http://verens.com/archives/2008/04/09/javascript-cache-problem-solved/

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I know I'm resurrecting an ancient question, but I was trying to solve this problem today and have an alternate solution. Toggling caching when I want to test was not really acceptable for me, and as others mentioned, hard refreshing (ctrl+shift+r) doesn't always work.

Instead, I opted to put the following in my vhost.conf file (can also be done in .htaccess) on my dev environment:

<FilesMatch "\.(js|css)$">
FileETag None
<IfModule mod_headers.c>
Header unset ETag
Header set Cache-Control "max-age=0, no-cache, no-store, must-revalidate"
Header set Pragma "no-cache"
Header set Expires "Wed, 11 Jan 1984 05:00:00 GMT"
</IfModule>
</FilesMatch>

On my dev environment, this ensures that js and css are always retrieved. Additionally it doesn't affect the rest of my browsing, and it also works for all browsers, so testing in chrome / ie etc is also easy.

Found the snippet here, some other handy apache tricks as well: http://www.askapache.com/htaccess/using-http-headers-with-htaccess.html#prevent-caching-with-htaccess

To make sure that my clients always see the latest version on production, we increment the query string on the js include on each update, ie

jquery.somefile.js?v=0.5

This forces my clients' browsers to update their local cache when they see a new querystring, but then caches the new copy until the file is updated again

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You can use CTRL-F5 to reload bypassing the cache.

You can set the preferences in firefox not to use the cache

network.http.use-cache = false

You can setup you web server to send a no-cache/Expires/Cache-Control headers for the js files.

Here is an example for apache web server.

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is that shift-f5 or ctrl-f5 ? –  Thilo Nov 14 '08 at 11:00
    
+1 for the Apache link –  Pascal Jun 17 '11 at 17:47

There are pros and cons to the last two solutions posted, but they're both IMHO great solutions.

  1. You may or may not want your session ID embedded in your url like that for tighter security. But in development that shouldn't matter, but what if you forget to remove it? Also does that really work? Wouldn't you need something like a sequential number generator (hit count stored in the session, or maybe even just if 1 then 0, if 0 then 1)?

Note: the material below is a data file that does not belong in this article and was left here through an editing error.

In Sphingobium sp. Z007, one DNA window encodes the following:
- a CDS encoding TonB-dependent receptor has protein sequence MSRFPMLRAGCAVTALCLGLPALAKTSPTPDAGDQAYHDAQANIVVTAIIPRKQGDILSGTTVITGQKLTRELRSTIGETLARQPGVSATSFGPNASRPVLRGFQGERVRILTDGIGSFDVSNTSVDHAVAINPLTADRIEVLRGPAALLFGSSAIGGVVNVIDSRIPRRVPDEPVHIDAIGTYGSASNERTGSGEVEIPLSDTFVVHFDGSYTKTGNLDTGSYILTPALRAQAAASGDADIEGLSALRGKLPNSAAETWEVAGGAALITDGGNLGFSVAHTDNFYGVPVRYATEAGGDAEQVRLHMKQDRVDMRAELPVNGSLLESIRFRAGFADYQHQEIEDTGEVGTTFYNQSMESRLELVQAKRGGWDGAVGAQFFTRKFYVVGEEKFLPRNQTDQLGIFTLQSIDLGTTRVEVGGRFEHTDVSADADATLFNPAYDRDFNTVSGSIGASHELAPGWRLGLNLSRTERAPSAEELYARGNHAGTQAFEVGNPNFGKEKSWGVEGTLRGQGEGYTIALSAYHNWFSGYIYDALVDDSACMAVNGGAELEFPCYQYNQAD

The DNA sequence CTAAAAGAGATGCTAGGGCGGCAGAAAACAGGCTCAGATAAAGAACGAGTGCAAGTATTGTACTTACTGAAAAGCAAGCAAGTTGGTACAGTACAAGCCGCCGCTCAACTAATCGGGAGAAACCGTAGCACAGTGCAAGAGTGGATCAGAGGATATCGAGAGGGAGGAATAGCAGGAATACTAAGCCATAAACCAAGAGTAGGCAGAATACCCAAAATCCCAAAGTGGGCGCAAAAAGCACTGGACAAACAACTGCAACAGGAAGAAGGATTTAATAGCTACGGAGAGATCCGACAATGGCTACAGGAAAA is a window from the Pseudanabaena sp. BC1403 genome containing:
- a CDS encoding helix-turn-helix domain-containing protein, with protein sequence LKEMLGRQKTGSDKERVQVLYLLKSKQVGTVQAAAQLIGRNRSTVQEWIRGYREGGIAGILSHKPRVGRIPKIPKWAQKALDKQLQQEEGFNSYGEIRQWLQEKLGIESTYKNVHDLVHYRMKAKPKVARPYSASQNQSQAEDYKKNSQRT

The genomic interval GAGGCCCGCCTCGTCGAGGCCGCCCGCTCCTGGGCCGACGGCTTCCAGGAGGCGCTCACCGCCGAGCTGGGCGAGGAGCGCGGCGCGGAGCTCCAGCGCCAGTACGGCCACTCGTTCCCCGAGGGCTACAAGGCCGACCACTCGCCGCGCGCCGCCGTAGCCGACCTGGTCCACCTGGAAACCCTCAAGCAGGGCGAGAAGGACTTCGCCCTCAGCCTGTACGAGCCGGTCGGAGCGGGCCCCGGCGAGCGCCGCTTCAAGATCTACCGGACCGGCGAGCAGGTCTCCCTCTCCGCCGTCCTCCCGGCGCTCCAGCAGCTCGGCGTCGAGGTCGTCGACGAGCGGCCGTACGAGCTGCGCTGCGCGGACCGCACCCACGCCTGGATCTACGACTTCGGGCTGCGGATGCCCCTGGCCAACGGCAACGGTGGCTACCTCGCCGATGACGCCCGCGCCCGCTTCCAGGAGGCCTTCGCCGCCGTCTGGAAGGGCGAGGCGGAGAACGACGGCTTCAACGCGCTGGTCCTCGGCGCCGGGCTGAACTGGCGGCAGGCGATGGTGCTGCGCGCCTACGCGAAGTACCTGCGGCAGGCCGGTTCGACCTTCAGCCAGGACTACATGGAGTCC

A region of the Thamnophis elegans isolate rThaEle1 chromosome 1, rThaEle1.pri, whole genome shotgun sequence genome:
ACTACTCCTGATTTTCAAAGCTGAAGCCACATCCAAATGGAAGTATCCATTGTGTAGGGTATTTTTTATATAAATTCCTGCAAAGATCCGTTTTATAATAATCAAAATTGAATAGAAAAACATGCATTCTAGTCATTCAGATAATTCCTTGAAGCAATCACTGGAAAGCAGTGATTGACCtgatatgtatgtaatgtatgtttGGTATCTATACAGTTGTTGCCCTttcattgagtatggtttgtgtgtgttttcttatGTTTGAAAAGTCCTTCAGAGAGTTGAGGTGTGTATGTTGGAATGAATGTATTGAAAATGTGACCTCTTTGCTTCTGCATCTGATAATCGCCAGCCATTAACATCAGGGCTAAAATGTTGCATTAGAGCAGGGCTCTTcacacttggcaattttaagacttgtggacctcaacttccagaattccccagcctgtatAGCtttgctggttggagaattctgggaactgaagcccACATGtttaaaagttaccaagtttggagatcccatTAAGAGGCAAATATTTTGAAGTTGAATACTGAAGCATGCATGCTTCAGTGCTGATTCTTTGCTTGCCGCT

2. Adding a session id (or whatever sequencer) means you need to remember to add it to every resource you don't want cached. On the one hand that's better because you can just include your session id with just that resource you're actively developing and testing. On the other hand, it means you have to do that and you have to remember to remove that for production.

  3. Modifying the vhost.conf or the .htaccess file does the trick nicely without the need to remember to add and remove the session id. But the downside is performance of all js and css resources will be affected, and if you have large files, that's going to slow you down.

Both seem like great, elegant solutions -- depends on your needs.

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I use CTRL-SHIFT-DELETE which activates the privacy feature, allowing you to clear your cache, reset cookies, etc, all at once. You can even configure it so that it just DOES it, instead of popping up a dialog box asking you to confirm.

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After 2 hours of browsing for various alternatives, this is something that worked for me.

My requirement was disabling caching of js and css files in my spring secured web application. But at the same time caching these files "within" a particular session.

Passing a unique id with every request is one of the advised approaches.

And this is what I did :- Instead of

<script language="javascript" src="js/home.js"></script>

I used

<script language="javascript" src="js/home.js?id=${pageContext.session.id}"></script>

Any cons to the above approach are welcome. Security Issues ?

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In higher versions of Firefox, like Nightly, there is an options named "disable cache", you can find it by clicking the gear. And that options works only in current session, which means when you close inspector and restart it, you have to check it again if you want catch disabled.